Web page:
I would say, "not necessarily." It depends on the person's personality and to be more precise, I would say the astrological personality. For instance, I have known many Sagittarius and no way can you keep em down on the farm. They have the wonderlust. Although we may not be aware of it, we are constantly striving to fill in areas of our charts. I have just about no "earth" in my chart so I tend to find people whose charts show a lot of earth and I cling to objects that recognize my relationship with the earth, such as gardens, clothes lines and weed whackers. I feel extremely uncomfortable with travel , although there have been many circumstances where travel was necessary. Many people are thrilled to travel through reading books, YouTube, movies and I am one of them. I have been slightly in envy of those who live in the same house where they were born and have an attic filled with their life long mementos. I have always felt more grounded around people with a lot of Taurus or Virgo in their charts who are generally also not interested in travel.

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  93. I love travel. I love seeing how other people live. It amazes me that there are people I went to high school with that still live in the same small town we grew up in and are still married to their high school sweet hear having never left. There is a great big world out there.
    Don't get me wrong, I love coming home, but I love leaving too. I actually leave a lot... makes coming home all the much more sweeter.

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  94. Hm.. you received some very interesting comments on this subject. Kristin's words, "People can bloom and do good deeds anywhere," and the person who said, "Change is good.. but only if you have solid roots," were two thoughts that gave me pause. I wandered about Canada quite a lot, teaching in four different provinces (NS, NB, Que. and BC) and finally settling in BC (born in Quebec). I was never able to put the funds together for big overseas trips and still yearn to see many parts of the world. My years teaching in an international school helped to compensate a bit for the lack of world travel (students from 30 countries). Taught in a Hasidic Jewish school for a year as well. Guess you could say I've learned at least as much from my students as they have from me. Maybe, the trick is to understand that we can make our lives good wherever we are.. and maybe, one has to get out and about a bit to figure that out :)

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  95. For me, I was nurtured and grew when I moved from S. California to Oregon 17 years ago. I am glad I had the experiences of travel, camping, and discovery.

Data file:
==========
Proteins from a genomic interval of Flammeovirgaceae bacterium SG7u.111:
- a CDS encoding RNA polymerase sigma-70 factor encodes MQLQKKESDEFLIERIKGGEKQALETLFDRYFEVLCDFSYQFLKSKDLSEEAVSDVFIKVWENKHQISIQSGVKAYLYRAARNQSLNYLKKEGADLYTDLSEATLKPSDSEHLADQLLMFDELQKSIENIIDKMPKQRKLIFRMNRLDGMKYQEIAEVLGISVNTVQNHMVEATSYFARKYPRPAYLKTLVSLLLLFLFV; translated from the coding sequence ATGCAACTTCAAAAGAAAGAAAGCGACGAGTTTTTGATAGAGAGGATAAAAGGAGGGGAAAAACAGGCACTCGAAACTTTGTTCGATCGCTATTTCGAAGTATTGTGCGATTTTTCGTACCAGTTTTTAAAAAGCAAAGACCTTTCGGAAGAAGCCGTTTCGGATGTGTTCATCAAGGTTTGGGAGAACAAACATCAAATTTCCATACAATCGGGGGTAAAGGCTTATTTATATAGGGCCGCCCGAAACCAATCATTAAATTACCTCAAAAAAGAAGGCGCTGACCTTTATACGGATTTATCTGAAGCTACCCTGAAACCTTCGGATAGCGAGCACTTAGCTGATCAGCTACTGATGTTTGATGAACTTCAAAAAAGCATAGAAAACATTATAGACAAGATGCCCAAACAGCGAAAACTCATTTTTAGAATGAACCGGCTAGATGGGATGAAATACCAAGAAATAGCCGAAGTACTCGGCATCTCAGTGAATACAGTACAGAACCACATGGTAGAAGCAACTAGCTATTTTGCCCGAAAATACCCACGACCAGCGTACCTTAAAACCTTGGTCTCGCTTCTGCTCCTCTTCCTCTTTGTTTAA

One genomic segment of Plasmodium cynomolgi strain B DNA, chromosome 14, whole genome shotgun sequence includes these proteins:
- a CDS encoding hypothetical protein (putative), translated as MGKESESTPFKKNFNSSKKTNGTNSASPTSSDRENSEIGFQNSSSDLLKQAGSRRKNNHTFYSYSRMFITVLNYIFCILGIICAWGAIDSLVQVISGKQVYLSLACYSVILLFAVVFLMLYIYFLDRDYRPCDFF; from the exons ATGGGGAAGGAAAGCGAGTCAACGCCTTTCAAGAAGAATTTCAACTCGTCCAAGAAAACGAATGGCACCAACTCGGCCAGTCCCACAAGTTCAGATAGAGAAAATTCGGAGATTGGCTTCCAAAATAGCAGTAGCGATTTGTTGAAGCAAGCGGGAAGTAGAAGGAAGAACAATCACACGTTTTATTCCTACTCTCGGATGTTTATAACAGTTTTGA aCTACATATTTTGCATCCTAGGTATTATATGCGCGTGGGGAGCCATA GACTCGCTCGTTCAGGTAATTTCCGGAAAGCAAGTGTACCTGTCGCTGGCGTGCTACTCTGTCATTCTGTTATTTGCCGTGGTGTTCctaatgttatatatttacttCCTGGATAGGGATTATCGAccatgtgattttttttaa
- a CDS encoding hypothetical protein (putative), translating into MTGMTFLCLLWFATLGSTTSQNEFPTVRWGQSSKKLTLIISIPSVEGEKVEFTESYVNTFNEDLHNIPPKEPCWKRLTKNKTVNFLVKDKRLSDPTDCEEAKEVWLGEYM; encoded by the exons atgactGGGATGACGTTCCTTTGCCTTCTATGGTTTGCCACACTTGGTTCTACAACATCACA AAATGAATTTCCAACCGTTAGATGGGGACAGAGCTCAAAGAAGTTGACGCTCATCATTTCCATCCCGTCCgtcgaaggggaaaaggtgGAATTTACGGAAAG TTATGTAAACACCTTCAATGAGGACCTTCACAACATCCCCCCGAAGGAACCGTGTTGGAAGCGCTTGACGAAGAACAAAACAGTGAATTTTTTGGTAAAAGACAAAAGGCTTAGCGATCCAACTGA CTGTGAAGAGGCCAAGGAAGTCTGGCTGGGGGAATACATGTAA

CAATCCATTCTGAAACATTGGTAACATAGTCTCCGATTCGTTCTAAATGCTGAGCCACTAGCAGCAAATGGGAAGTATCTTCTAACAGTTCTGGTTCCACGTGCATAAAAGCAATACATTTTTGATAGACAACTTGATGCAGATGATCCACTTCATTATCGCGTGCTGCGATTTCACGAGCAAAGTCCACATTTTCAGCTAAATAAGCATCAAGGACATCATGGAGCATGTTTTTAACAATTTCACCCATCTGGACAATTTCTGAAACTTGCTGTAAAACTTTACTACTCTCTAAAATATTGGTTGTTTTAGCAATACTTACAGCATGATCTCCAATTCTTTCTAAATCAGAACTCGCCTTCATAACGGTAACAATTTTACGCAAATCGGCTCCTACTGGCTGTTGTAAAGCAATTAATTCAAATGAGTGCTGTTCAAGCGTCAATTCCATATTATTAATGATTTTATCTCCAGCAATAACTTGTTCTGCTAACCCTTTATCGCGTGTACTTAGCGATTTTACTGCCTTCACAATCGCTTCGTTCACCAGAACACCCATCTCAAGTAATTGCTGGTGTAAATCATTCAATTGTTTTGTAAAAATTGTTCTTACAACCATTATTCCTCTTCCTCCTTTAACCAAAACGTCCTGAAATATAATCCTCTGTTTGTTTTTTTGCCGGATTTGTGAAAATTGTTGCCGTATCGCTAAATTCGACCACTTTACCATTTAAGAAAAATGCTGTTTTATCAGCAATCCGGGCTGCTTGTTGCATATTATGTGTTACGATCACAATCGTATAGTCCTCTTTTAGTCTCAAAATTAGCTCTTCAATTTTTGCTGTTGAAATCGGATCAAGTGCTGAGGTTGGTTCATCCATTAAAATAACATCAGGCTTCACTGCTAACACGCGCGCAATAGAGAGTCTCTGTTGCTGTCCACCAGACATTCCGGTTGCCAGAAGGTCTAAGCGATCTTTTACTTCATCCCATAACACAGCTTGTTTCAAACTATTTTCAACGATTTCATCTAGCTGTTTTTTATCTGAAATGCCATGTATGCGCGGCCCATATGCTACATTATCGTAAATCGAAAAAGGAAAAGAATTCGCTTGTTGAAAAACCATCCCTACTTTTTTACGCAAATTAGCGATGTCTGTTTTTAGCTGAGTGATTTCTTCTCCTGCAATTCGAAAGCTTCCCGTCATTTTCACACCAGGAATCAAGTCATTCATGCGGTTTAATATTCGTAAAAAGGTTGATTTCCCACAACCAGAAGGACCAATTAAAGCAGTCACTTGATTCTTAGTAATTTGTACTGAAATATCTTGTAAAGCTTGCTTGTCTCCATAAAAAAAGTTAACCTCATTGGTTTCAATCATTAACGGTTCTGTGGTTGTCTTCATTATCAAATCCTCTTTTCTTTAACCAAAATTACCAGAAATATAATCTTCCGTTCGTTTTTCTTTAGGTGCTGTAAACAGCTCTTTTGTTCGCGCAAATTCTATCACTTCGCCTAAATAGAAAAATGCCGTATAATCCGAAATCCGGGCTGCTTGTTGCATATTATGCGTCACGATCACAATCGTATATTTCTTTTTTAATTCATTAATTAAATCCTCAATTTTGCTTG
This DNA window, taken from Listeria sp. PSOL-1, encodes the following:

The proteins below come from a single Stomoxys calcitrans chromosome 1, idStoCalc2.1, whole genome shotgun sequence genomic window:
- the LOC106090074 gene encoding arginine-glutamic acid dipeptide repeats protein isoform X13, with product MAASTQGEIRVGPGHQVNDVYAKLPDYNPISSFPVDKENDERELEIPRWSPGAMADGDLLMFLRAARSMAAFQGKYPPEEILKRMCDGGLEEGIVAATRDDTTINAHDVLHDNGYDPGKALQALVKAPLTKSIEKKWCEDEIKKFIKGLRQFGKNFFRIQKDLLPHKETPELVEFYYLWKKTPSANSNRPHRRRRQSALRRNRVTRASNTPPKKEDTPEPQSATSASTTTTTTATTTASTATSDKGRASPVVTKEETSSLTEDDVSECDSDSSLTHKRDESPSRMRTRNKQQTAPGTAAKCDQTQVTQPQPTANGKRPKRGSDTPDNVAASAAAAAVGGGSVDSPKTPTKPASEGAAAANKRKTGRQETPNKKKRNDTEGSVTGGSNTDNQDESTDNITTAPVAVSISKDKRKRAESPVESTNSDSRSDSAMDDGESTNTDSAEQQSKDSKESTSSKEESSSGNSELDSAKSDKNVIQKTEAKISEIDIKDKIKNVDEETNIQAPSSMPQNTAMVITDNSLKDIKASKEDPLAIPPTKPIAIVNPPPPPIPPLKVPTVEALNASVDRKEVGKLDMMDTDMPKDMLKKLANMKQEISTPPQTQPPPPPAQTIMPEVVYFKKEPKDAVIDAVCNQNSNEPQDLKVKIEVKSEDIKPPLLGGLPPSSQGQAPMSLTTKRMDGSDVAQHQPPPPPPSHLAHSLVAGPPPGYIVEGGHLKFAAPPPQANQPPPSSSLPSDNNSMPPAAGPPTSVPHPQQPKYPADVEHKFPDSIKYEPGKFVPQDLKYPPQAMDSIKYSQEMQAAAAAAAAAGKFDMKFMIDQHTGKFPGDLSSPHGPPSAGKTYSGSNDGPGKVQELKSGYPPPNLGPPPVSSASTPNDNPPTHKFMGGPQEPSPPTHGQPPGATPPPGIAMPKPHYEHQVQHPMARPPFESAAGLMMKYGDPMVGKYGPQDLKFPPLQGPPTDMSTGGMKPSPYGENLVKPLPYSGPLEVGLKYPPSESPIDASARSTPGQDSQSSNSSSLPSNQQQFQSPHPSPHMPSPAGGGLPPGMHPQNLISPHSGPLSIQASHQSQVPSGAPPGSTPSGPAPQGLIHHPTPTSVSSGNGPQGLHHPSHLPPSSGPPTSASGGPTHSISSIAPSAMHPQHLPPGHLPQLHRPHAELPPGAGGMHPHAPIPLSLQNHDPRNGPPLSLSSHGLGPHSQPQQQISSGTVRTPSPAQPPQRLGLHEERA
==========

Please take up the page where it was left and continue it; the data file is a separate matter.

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  96. Since my husband has family in Israel, we've gone there several times, and the best time was when our sons traveled with us. To break up the long flight, we also spent time in Europe. I wish we traveled more when our boys were younger, as there is so much to learn from different cultures. I agree with Jen that it would be great if colleges made it "mandatory to spend a semester abroad." This relates to your point how people of all ages should spend time
    outside their comfort zones.

    Julie

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  97. Absolutely - I believe that experiences shape our perspectives and if we always do what's within our comfort zone, we will tend to have a very narrow point of view.

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  98. I think it is vital to world peace efforts..even introducing travel to children at an early age....personally, I think traveling as a teen also leaves a great impression and although I've been to only several countries, I intend to see more...

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  99. I think you are right - but (there is always a but with me!) - travel to some where and then doing the same thing as you do in the place you left achieves what? If the only people from the country / region / place you meet are cleaning your room or serving you food I wonder if you should have stayed at home?

    What are you thoughts?

    Cheers - Stewart M - Melbourne (who may be having 'word verification' issues on his blog!!)

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  100. My life changed dramatically when I was drafted into the army.
    All of a sudden I was in new places and living with people of different ethnicity from all over the country.
    Tall about culture shock.
    My first Thanksgiving away from home I spent with a German family. The food was scrumptious but unlike anything I'd ever eaten.
    I grew up fast and my life changed - for the better.

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  101. Travel is the only thing you spend money on that makes you richer!

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  102. Since you know I'm a former Navy man, you could probably predict my thoughts on this.
    When kids ask what it was which compelled me to enlist, I tell them it was because I had a chance to travel.